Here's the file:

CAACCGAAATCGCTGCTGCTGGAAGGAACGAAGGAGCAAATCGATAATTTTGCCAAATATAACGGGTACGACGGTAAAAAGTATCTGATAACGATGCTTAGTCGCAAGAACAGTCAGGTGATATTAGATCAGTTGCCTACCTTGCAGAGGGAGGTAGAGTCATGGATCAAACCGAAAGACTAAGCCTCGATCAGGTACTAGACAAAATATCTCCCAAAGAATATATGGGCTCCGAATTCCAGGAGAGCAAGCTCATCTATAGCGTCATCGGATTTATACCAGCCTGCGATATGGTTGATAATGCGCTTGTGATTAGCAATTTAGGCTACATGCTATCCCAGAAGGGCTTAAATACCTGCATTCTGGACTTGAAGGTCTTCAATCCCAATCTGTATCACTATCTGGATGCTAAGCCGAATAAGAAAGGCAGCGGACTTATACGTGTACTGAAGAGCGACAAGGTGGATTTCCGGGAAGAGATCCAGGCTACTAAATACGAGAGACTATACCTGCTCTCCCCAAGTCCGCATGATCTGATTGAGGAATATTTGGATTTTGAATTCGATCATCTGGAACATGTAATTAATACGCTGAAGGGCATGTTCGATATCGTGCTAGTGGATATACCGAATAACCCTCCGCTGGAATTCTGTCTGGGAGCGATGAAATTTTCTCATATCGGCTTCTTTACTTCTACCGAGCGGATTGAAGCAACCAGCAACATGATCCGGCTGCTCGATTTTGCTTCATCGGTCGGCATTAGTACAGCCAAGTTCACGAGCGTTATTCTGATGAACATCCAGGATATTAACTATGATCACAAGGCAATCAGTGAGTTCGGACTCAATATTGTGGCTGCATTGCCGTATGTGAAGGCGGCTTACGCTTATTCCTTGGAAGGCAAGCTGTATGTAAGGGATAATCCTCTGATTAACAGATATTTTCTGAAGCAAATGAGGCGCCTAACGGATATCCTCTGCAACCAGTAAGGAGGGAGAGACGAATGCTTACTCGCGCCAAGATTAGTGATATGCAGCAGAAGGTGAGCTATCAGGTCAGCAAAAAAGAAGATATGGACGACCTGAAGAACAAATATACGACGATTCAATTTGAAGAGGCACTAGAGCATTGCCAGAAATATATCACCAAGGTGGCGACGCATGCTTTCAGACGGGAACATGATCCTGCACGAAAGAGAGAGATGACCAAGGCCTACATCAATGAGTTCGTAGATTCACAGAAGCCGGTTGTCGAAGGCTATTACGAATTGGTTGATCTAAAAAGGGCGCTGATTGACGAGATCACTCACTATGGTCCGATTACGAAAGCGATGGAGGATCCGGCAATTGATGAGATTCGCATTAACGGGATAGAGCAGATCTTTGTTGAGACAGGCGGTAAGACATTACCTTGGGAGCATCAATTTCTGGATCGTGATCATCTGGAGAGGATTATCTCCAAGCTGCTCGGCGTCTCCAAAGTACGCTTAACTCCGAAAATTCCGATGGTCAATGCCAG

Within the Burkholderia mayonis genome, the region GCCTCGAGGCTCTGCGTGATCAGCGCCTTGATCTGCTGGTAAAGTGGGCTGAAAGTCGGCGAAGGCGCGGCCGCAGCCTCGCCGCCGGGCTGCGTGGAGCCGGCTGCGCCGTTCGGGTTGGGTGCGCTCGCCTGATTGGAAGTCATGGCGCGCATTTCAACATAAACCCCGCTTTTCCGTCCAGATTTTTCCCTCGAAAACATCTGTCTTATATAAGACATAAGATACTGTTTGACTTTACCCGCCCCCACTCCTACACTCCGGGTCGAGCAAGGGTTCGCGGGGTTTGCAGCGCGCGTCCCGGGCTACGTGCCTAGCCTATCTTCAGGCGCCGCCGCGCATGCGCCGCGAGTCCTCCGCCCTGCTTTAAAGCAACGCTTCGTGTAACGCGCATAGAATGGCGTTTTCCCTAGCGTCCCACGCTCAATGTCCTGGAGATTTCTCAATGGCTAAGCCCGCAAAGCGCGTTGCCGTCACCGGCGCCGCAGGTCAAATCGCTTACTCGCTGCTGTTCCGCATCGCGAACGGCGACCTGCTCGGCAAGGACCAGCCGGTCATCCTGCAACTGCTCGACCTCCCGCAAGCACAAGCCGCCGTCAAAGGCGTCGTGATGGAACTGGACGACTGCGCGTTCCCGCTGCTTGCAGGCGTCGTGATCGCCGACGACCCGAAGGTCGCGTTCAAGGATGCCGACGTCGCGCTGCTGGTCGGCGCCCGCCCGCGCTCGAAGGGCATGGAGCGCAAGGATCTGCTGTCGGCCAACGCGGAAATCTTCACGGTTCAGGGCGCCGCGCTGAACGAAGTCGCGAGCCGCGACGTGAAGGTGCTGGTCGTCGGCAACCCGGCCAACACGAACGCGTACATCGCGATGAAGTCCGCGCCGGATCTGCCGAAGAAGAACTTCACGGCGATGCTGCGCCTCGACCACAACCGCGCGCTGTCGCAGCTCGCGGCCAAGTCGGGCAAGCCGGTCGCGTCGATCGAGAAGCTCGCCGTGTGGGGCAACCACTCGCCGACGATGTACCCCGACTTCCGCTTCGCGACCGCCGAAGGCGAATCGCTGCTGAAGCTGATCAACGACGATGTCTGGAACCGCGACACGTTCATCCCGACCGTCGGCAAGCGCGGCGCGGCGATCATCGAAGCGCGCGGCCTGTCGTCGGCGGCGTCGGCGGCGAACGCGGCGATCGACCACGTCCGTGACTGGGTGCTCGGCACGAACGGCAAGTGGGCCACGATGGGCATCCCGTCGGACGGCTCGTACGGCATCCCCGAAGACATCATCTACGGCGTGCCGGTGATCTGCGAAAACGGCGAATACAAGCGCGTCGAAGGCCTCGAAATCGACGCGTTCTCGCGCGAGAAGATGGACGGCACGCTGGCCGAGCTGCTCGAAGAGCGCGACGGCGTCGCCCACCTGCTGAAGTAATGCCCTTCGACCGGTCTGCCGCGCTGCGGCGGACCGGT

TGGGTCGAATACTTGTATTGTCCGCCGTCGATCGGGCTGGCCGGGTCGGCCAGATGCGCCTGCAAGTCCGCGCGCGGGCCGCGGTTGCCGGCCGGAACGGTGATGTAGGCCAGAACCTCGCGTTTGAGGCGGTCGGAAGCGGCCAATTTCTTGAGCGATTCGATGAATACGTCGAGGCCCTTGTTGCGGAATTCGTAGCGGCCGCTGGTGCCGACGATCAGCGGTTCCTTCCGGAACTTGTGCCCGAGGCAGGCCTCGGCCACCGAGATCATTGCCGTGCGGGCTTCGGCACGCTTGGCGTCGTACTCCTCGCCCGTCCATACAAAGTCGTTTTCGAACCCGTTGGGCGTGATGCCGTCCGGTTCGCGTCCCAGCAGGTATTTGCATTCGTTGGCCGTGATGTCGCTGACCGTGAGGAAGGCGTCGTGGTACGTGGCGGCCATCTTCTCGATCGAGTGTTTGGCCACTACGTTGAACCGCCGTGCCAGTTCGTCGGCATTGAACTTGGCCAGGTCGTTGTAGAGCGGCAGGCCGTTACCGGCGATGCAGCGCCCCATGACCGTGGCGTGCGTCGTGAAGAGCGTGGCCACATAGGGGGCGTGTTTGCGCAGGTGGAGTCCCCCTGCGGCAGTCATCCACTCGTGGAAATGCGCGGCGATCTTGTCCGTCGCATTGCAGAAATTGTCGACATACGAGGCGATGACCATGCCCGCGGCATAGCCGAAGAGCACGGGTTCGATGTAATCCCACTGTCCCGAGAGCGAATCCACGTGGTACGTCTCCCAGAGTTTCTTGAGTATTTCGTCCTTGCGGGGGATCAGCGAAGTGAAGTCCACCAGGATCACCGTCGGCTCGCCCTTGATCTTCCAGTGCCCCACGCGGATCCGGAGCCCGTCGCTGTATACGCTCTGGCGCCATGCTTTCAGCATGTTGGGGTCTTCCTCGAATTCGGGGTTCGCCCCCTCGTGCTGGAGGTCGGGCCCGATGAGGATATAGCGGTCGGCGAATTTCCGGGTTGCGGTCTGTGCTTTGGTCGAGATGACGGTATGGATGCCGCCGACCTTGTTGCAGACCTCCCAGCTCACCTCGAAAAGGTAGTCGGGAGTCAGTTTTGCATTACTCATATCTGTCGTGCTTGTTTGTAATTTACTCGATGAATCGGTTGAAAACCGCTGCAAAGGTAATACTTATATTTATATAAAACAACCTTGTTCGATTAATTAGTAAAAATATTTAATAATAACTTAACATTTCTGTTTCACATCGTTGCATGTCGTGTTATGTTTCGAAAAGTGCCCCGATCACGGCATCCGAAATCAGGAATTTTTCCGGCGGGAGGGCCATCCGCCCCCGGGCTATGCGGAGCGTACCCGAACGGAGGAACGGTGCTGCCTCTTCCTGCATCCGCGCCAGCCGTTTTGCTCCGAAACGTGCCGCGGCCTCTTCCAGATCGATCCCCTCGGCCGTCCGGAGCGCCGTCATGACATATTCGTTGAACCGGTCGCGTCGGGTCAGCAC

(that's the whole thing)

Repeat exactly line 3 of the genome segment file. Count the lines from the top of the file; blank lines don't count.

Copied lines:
TGGGTCGAATACTTGTATTGTCCGCCGTCGATCGGGCTGGCCGGGTCGGCCAGATGCGCCTGCAAGTCCGCGCGCGGGCCGCGGTTGCCGGCCGGAACGGTGATGTAGGCCAGAACCTCGCGTTTGAGGCGGTCGGAAGCGGCCAATTTCTTGAGCGATTCGATGAATACGTCGAGGCCCTTGTTGCGGAATTCGTAGCGGCCGCTGGTGCCGACGATCAGCGGTTCCTTCCGGAACTTGTGCCCGAGGCAGGCCTCGGCCACCGAGATCATTGCCGTGCGGGCTTCGGCACGCTTGGCGTCGTACTCCTCGCCCGTCCATACAAAGTCGTTTTCGAACCCGTTGGGCGTGATGCCGTCCGGTTCGCGTCCCAGCAGGTATTTGCATTCGTTGGCCGTGATGTCGCTGACCGTGAGGAAGGCGTCGTGGTACGTGGCGGCCATCTTCTCGATCGAGTGTTTGGCCACTACGTTGAACCGCCGTGCCAGTTCGTCGGCATTGAACTTGGCCAGGTCGTTGTAGAGCGGCAGGCCGTTACCGGCGATGCAGCGCCCCATGACCGTGGCGTGCGTCGTGAAGAGCGTGGCCACATAGGGGGCGTGTTTGCGCAGGTGGAGTCCCCCTGCGGCAGTCATCCACTCGTGGAAATGCGCGGCGATCTTGTCCGTCGCATTGCAGAAATTGTCGACATACGAGGCGATGACCATGCCCGCGGCATAGCCGAAGAGCACGGGTTCGATGTAATCCCACTGTCCCGAGAGCGAATCCACGTGGTACGTCTCCCAGAGTTTCTTGAGTATTTCGTCCTTGCGGGGGATCAGCGAAGTGAAGTCCACCAGGATCACCGTCGGCTCGCCCTTGATCTTCCAGTGCCCCACGCGGATCCGGAGCCCGTCGCTGTATACGCTCTGGCGCCATGCTTTCAGCATGTTGGGGTCTTCCTCGAATTCGGGGTTCGCCCCCTCGTGCTGGAGGTCGGGCCCGATGAGGATATAGCGGTCGGCGAATTTCCGGGTTGCGGTCTGTGCTTTGGTCGAGATGACGGTATGGATGCCGCCGACCTTGTTGCAGACCTCCCAGCTCACCTCGAAAAGGTAGTCGGGAGTCAGTTTTGCATTACTCATATCTGTCGTGCTTGTTTGTAATTTACTCGATGAATCGGTTGAAAACCGCTGCAAAGGTAATACTTATATTTATATAAAACAACCTTGTTCGATTAATTAGTAAAAATATTTAATAATAACTTAACATTTCTGTTTCACATCGTTGCATGTCGTGTTATGTTTCGAAAAGTGCCCCGATCACGGCATCCGAAATCAGGAATTTTTCCGGCGGGAGGGCCATCCGCCCCCGGGCTATGCGGAGCGTACCCGAACGGAGGAACGGTGCTGCCTCTTCCTGCATCCGCGCCAGCCGTTTTGCTCCGAAACGTGCCGCGGCCTCTTCCAGATCGATCCCCTCGGCCGTCCGGAGCGCCGTCATGACATATTCGTTGAACCGGTCGCGTCGGGTCAGCAC